Introduction: Symptoms of depression and anxiety are a common consequence of occupational injury regardless of its cause and type. Nevertheless, mental health care is rarely covered by workers’ compensation systems. The aim of this study was to assess the use of mental health care post-injury. Methods: We used a subsample of patient-care workers from the Boston Hospital Workers Health Study (BHWHS). We matched one injured worker with three uninjured workers during the period of 2012–2014 based on age and job title (nurse or patient-care associate) and looked at their mental health care use pre- and post-injury using medical claims data from the employer sponsored health plan. We used logistic regression analysis to assess the likelihood of mental health care use three and six months post-injury controlling for any pre-injury visits. Analyses were repeated separately by job title. Results: There were 556 injured workers between 2012 and 2014 that were matched with three uninjured workers at the time of injury (n = 1,649). Injured workers had a higher likelihood of seeking mental health care services than their uninjured counterparts during the six months after injury (OR = 1.646, 95% CI: 1.23–2.20), but not three months post-injury (OR = 0.825, 95% CI: 0.57–1.19). Patient-care associates had a higher likelihood to seek mental health care post-injury, than nurses (OR: 2.133 vs OR: 1.556) during the six months period. Conclusions: Injured workers have a higher likelihood to experience symptoms of depression and anxiety based on their use of mental health care post-injury and use is more predominant among patient-care associates; however, our sample has a small number of patient-care associates. Practical Applications: Treating depression and anxiety as part of the workers’ compensation system has the potential of preventing further physical ailment and improving the return to work process regardless of nature of injury.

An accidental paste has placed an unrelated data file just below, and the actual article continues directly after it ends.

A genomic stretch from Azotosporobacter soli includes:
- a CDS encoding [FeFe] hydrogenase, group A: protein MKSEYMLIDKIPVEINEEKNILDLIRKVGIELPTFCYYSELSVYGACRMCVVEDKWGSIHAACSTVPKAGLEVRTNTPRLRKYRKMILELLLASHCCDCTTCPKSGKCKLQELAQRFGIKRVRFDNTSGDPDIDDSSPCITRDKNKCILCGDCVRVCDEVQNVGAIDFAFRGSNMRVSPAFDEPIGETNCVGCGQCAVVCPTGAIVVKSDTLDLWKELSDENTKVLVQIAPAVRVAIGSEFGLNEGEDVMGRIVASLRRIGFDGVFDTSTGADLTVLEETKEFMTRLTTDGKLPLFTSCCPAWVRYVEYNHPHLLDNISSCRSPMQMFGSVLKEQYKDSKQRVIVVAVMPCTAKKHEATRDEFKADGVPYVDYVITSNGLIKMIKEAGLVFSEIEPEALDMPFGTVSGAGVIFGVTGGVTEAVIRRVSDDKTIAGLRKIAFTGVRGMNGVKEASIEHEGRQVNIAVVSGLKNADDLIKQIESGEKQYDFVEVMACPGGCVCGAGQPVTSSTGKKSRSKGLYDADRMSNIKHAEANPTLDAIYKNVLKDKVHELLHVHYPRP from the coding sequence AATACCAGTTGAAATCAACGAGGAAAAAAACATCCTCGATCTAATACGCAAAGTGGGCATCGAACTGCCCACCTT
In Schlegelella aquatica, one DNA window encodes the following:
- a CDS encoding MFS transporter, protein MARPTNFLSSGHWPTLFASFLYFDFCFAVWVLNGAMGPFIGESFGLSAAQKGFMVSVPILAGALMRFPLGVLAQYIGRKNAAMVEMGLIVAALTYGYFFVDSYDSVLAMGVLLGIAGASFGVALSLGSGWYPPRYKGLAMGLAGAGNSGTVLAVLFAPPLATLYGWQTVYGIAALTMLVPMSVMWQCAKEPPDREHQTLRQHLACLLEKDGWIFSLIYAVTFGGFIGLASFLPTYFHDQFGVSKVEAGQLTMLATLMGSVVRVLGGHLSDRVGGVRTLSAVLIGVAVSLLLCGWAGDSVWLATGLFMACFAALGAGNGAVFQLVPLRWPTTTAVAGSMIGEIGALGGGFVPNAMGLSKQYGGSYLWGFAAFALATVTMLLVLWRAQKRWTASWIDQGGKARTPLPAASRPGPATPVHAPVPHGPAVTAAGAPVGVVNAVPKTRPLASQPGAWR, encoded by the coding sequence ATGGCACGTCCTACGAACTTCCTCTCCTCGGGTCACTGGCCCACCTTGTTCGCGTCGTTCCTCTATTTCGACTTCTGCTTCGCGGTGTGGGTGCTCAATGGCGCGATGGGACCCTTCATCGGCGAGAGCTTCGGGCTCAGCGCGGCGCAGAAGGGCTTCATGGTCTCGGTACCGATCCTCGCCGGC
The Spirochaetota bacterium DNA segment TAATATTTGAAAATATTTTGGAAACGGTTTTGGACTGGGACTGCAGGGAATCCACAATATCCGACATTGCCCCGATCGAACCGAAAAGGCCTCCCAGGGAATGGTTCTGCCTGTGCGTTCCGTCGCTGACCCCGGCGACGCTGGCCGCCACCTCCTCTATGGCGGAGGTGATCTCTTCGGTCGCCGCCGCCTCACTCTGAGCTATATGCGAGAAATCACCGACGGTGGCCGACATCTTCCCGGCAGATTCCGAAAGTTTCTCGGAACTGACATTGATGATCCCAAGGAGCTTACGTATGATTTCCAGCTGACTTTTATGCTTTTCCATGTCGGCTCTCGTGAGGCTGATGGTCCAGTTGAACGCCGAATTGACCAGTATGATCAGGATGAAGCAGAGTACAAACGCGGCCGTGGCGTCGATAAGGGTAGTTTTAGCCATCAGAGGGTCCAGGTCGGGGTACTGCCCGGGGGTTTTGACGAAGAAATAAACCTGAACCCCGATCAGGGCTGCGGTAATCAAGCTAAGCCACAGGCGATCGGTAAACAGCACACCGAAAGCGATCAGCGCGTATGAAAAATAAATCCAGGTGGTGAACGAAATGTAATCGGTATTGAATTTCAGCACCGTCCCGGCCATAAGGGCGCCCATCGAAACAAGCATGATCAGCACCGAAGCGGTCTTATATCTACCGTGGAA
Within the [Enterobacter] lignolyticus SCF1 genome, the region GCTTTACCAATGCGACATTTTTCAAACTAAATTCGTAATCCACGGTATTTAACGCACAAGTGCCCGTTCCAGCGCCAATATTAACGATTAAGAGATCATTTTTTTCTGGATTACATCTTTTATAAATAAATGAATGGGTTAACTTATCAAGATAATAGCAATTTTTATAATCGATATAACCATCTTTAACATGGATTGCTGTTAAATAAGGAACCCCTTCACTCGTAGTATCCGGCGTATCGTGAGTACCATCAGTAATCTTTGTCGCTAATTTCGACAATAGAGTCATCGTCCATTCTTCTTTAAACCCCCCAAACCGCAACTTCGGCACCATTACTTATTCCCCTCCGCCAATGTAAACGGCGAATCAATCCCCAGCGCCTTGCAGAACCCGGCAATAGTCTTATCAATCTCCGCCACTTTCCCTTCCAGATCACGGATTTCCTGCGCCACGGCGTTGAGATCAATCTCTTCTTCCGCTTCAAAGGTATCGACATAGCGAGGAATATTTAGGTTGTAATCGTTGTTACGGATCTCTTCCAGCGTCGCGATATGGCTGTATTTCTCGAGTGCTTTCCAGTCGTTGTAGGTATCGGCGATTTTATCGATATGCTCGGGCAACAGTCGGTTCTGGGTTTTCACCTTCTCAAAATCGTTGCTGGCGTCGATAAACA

All Science Journal Classification (ASJC) codes
- Safety, Risk, Reliability and Quality